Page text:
Do you have problems getting the pizza off of a naked wooden peel? I've always just used naked wood with no extra flour or cornmeal and never had any trouble. The two keys are to build the pizza quickly before the dough has a chance to start to seal to the wood and to master the stuttering shake load. As soon as the pizza is built I pick the peel up and give it a couple of quick jerks to get the pizza sliding around then you just have to use sort of a careful stuttering motion to load it, but I've never had trouble with sticking. The dough that I use is fairly wet.

    @krobertsmsn - I used Peter Reinhart's Neo-Neapolitan style dough from his outstanding Pizza Quest blog. 

    Flour - 100% (24 oz or 680 grams for yield of five 8 oz dough balls)
    Salt   -    2%
    Yeast -   .6%
    Water -  75%

    It's a stretch and fold dough with no traditional kneading. 
    XL BGE
  • PlcharfoonPlcharfoon Posts: 32
    Great discussion and good looking pizzas! Just to share an idea on sauce..I use cherry tomatoes that have been roasted and slightly charred under the oven broiler as my "sauce". Very sweet and concentrated without a lot of juice.
  • chuffchuff Posts: 255
    you should post your pizza cook setup, fish. it's pretty interesting
    Please. I'd love to see it.
    XL BGE
  • billybonbillybon Posts: 209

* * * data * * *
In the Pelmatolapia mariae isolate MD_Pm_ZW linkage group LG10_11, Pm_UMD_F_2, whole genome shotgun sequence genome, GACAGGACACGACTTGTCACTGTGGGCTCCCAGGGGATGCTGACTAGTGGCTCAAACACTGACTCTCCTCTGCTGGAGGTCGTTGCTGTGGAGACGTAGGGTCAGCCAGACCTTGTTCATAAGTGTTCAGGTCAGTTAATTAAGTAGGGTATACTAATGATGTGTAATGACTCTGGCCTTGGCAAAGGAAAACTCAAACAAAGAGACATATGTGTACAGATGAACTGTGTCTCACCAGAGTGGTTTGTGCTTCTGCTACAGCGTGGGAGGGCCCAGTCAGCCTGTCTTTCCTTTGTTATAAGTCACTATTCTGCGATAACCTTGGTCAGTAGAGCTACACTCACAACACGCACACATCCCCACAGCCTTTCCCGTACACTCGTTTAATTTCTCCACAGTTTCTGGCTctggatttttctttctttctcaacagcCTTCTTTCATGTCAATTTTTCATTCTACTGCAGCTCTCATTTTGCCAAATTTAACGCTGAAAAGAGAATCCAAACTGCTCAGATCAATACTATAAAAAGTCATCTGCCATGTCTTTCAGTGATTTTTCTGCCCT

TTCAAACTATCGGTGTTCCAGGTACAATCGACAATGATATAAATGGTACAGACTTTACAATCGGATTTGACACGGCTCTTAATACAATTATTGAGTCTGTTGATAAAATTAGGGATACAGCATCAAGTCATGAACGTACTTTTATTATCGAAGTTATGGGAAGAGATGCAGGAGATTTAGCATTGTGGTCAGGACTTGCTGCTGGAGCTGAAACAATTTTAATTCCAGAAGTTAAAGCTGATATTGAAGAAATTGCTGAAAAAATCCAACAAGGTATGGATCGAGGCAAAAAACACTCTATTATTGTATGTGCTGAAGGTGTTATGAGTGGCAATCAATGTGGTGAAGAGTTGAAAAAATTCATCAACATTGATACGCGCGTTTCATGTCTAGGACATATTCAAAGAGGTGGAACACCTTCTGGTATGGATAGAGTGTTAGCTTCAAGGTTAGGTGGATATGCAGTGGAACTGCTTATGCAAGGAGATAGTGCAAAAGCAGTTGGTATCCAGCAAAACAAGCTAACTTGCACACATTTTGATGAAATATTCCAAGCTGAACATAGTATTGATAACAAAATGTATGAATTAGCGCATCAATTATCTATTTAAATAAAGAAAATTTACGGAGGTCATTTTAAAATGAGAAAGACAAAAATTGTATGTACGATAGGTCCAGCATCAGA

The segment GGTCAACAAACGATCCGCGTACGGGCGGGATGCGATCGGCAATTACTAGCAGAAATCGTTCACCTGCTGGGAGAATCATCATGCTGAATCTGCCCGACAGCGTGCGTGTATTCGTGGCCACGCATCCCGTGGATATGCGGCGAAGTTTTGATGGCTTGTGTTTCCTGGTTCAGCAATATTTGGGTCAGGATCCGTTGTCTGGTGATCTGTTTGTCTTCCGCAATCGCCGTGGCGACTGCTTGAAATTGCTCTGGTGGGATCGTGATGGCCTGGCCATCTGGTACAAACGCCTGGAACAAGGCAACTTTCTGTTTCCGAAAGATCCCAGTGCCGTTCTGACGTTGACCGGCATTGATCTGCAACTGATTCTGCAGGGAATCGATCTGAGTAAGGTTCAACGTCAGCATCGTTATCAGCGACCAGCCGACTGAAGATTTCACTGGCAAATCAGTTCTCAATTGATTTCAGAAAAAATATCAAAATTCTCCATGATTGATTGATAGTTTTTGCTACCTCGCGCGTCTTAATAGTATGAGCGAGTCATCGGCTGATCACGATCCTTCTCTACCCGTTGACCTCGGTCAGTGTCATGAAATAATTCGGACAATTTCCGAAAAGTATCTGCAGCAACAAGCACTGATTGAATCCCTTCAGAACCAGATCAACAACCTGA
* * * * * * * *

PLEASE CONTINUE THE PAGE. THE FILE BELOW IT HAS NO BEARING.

4 minutes you were probably 850 to 900 dome, under a minute is 1200 dome, i dont think you can reach 1200 with a plate setter but im not sure as i dont own one. when they use wood fired pizza ovens they cheat with temps, while the initial cook is in back near the fire and temps are around 1000 plus they usually bring the pie towards the front to finish it up and its a lower temp up front in a wood fired oven.  i usually get a block of deli mozzerella for the cheese and grate it, seems to work better in the egg than the fresh mozz on the high temp cooks for me. i like that charred crust on those pies
    I do naan at 1200 with two platesetters
    ;)
    Little Steven, can you better describe your two platesetter configuration for doing naan?
  • SmoothSmokeSmoothSmoke Posts: 141
    Looks great!!!
  • We've been using the Caputo 00 flour and it makes amazing dough! Crispy yet chewy. These pizzas you made look fantastic!! We use a great recipe from A16 in San Fran. Here's the recipe: http://www.beecavekitchen.blogspot.com/2012/05/a16-pizza-on-big-green-egg.html